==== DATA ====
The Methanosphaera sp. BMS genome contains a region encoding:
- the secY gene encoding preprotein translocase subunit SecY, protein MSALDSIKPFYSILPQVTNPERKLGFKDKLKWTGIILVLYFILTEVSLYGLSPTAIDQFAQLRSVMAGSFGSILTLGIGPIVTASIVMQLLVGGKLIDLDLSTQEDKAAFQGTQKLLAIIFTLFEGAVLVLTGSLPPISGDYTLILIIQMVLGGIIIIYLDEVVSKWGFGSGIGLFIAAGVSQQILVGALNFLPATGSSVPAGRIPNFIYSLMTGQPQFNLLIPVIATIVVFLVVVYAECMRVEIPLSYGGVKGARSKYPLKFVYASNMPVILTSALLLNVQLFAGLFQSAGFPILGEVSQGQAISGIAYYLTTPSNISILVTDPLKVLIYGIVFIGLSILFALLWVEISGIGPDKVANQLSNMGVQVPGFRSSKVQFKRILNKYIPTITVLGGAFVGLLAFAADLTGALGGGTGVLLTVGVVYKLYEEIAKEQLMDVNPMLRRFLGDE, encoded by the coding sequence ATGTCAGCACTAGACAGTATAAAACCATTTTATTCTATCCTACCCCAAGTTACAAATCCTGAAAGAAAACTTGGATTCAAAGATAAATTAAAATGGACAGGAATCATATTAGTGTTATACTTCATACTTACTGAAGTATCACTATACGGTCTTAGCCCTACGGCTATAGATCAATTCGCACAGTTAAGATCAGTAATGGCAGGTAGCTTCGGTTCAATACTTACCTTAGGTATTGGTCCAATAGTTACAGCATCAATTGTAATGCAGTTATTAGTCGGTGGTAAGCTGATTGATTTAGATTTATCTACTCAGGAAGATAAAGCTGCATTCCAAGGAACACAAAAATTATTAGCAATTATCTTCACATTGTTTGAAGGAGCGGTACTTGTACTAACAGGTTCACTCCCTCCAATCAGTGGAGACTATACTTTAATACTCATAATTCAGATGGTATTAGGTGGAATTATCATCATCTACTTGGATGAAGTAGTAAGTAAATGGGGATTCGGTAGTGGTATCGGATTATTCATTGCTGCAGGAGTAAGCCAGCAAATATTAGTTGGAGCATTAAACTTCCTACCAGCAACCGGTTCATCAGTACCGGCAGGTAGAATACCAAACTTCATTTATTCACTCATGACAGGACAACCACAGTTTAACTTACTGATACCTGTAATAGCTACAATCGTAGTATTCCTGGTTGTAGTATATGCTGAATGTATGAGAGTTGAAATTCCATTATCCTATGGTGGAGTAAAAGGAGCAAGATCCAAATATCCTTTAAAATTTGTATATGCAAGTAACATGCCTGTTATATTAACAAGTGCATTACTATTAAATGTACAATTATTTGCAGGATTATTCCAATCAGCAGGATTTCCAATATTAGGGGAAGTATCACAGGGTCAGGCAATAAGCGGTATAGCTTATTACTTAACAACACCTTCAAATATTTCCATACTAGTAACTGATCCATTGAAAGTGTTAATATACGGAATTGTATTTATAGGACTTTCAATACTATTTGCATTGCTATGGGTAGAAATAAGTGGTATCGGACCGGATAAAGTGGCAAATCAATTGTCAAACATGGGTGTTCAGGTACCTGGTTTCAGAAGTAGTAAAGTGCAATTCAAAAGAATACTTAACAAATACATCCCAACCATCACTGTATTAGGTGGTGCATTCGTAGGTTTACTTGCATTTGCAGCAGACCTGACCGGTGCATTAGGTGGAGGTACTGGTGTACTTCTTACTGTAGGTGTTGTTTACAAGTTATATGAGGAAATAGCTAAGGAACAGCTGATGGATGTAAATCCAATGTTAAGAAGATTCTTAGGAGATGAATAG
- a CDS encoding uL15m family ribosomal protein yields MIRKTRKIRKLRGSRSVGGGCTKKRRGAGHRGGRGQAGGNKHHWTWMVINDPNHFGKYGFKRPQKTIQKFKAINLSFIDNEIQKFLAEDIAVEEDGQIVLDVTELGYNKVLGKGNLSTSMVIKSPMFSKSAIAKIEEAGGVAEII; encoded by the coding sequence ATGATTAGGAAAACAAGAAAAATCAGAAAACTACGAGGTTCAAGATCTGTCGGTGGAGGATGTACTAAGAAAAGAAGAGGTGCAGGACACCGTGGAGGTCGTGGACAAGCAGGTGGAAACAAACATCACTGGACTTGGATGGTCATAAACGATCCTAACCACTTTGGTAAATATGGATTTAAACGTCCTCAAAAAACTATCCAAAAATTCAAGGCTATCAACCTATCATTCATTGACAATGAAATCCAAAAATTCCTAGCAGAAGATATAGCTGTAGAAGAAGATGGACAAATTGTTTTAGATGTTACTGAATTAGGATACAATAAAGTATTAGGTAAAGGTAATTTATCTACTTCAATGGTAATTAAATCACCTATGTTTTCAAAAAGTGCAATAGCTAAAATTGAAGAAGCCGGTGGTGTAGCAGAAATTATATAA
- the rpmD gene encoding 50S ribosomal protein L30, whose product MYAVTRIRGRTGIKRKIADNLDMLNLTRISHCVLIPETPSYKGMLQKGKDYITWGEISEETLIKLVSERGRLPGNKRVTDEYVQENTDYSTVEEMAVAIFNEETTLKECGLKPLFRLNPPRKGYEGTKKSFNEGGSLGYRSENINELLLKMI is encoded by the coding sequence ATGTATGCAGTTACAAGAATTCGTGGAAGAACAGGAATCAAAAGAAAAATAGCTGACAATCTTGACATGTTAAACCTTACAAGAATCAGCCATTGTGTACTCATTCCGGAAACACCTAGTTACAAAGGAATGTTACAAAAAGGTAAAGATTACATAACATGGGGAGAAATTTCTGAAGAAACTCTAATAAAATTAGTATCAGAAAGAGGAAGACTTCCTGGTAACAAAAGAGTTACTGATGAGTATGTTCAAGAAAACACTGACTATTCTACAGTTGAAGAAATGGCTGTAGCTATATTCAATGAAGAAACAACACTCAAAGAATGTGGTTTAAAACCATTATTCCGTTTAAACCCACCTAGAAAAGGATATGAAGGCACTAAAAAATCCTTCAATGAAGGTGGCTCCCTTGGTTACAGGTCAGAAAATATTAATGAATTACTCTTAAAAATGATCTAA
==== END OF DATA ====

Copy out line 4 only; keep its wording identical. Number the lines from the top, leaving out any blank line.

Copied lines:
- the rpmD gene encoding 50S ribosomal protein L30, whose product MYAVTRIRGRTGIKRKIADNLDMLNLTRISHCVLIPETPSYKGMLQKGKDYITWGEISEETLIKLVSERGRLPGNKRVTDEYVQENTDYSTVEEMAVAIFNEETTLKECGLKPLFRLNPPRKGYEGTKKSFNEGGSLGYRSENINELLLKMI is encoded by the coding sequence ATGTATGCAGTTACAAGAATTCGTGGAAGAACAGGAATCAAAAGAAAAATAGCTGACAATCTTGACATGTTAAACCTTACAAGAATCAGCCATTGTGTACTCATTCCGGAAACACCTAGTTACAAAGGAATGTTACAAAAAGGTAAAGATTACATAACATGGGGAGAAATTTCTGAAGAAACTCTAATAAAATTAGTATCAGAAAGAGGAAGACTTCCTGGTAACAAAAGAGTTACTGATGAGTATGTTCAAGAAAACACTGACTATTCTACAGTTGAAGAAATGGCTGTAGCTATATTCAATGAAGAAACAACACTCAAAGAATGTGGTTTAAAACCATTATTCCGTTTAAACCCACCTAGAAAAGGATATGAAGGCACTAAAAAATCCTTCAATGAAGGTGGCTCCCTTGGTTACAGGTCAGAAAATATTAATGAATTACTCTTAAAAATGATCTAA